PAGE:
The six programmes are as follows:

  • The Regulatory Reform programme focuses on practical tools and resources for regulatory bodies to engage in reform the most effectively to meet their national ICT development, access and use goals, creating safe investment opportunities and ensuring universal access to ICTs;
  • The Technologies and Telecommunication Network Development programme assists developing countries in the migration to new-generation technologies, including mobile, broadcasting, spectrum management, Internet protocol and multimedia to maximize utilization of appropriate new technologies in the development of ICT networks;
  • The e-strategies and e-services/applications programme fosters the implementation of value-added applications and Internet protocol (networks and applications) in government, health, education, business, agriculture and other sectors, extending the social and economic benefits of ICTs to all segments of society;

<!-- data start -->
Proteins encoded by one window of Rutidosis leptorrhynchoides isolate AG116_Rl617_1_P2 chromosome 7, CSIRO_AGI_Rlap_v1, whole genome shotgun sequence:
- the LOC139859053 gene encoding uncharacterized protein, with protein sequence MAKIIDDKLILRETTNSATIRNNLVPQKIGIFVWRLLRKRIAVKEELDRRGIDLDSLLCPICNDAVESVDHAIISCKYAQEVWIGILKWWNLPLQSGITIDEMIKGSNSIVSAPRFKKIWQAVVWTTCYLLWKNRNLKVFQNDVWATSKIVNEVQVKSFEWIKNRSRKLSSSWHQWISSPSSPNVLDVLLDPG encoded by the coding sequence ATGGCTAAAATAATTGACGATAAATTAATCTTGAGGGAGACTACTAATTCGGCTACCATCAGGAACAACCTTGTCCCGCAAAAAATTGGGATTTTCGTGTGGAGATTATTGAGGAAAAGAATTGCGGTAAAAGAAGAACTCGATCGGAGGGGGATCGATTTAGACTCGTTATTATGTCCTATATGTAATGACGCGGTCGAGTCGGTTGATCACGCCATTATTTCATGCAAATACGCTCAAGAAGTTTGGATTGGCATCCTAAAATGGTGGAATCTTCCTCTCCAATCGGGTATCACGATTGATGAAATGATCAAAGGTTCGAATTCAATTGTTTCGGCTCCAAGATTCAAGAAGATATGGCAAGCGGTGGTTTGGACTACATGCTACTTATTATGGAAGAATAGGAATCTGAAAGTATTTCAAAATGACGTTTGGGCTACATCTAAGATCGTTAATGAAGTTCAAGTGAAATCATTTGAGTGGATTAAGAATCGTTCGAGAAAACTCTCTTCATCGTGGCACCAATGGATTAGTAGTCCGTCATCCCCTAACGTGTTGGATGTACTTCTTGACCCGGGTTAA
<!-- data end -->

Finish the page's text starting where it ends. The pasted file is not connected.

• The Economics and Finance including Cost and Tariff programme assists developing countries to ready themselves in a competitive environment where the focus has shifted from state funding of infrastructure and services to private sector investment, developing guidelines on economic analysis, financing policies and strategies that encourage lower costs for end users;
  • The Human Capacity Building programme assists developing countries to strengthen their human, institutional and organizational capacity through human resource management and development, expanding its reach to include the very policy-makers and regulators that are at the cutting edge of designing and implementing policies to increase access and use of ICTs;
  • The Special Programme for the least developed countries (LDCs) aimed at integrating LDCs into the world economy through telecommunication development and its ability to positively impact the delivery of assistance to LDCs.

5.4              Brief Overview of ITU-D IP Networks and Internet related Activities